Rather the truly serious objection to Pascal’s Wager is the so-called “Many gods” objection. A Muslim could set up a similar pay-off matrix for belief in Allah. A Mormon could do the same thing for his god. In other words, state (II) God does not exist is actually an indefinitely complex disjunction of various deities who might exist if the Christian God does not. Thus, the choice is not so simple, for if I believe that the Christian God exists and it turns out that Allah exists instead, then I shall suffer infinite loss in hell for my sin of associating something (Christ) with God.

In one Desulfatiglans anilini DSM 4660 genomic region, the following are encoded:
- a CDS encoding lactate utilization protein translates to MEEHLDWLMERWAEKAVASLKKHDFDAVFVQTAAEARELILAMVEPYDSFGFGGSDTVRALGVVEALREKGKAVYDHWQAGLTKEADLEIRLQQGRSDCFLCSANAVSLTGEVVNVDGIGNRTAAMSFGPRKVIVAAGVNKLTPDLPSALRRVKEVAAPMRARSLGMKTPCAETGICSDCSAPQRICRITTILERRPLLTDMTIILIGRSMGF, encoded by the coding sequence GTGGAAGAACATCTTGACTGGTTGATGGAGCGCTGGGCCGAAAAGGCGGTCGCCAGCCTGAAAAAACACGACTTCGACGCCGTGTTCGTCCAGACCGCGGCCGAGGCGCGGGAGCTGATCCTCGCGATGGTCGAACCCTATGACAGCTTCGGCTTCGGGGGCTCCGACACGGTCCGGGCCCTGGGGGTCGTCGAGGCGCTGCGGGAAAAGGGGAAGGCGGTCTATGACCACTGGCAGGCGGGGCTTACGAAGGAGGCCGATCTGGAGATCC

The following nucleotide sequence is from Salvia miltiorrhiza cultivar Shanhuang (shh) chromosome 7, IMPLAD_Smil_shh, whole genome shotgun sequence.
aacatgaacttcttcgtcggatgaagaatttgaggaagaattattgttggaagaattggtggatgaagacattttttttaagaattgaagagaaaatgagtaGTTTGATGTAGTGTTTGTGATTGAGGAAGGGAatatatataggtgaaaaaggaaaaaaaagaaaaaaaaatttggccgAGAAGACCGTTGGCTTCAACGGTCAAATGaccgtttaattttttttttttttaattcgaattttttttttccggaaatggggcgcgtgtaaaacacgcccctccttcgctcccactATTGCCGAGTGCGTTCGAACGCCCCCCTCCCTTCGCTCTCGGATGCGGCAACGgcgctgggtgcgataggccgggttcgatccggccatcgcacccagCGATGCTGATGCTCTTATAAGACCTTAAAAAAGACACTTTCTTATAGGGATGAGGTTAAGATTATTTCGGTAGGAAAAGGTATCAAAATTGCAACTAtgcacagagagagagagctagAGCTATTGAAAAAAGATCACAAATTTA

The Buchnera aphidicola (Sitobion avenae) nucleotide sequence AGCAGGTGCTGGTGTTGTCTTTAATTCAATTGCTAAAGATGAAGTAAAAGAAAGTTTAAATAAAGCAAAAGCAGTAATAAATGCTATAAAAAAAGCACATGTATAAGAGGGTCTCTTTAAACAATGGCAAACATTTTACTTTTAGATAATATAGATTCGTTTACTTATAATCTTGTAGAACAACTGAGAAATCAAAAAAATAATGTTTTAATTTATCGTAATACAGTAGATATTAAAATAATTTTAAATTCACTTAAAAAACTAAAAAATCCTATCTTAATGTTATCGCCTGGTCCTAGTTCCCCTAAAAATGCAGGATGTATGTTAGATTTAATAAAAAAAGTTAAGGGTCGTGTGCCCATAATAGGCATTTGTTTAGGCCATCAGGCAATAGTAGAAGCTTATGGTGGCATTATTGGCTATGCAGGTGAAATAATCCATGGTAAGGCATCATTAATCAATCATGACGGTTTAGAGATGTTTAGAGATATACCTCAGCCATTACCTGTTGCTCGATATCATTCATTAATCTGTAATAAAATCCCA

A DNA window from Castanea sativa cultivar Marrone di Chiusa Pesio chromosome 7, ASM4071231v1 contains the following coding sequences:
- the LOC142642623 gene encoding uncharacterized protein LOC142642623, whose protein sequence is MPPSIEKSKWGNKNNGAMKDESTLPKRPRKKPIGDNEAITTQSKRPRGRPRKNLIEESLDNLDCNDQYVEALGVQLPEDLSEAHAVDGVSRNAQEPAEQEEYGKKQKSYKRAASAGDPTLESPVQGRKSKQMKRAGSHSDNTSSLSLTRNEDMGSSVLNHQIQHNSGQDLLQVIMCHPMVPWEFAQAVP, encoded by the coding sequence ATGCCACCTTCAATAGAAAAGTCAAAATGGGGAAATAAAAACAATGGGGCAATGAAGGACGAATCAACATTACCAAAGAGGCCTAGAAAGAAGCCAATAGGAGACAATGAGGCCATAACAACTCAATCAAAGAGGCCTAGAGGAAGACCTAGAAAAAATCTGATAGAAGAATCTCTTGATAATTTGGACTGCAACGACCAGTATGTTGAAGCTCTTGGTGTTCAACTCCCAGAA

There are two possible responses to this objection. First, in a decision-theoretic context we are justified in ignoring states which have remotely small probability of obtaining. Thus, I need not concern myself with the possibility that, say, Zeus or Odin might exist. Second, we could try to limit the live options to the two at hand or to a tractable number of alternatives. This may have been Pascal’s own strategy. The Wager is a fragment of a larger, unfinished Apology for Christian theism cut short by Pascal’s untimely death. As we look at other fragments of this work, we find that although Pascal disdained philosophical arguments for God’s existence, he embraced enthusiastically Christian evidences, such as the evidence for Christ’s resurrection. It may be that he thought on the basis of such evidence that the live options could be narrowed down to Christian theism or naturalism. If the alternatives can be narrowed down in this way, then Pascal’s Wager goes through successfully.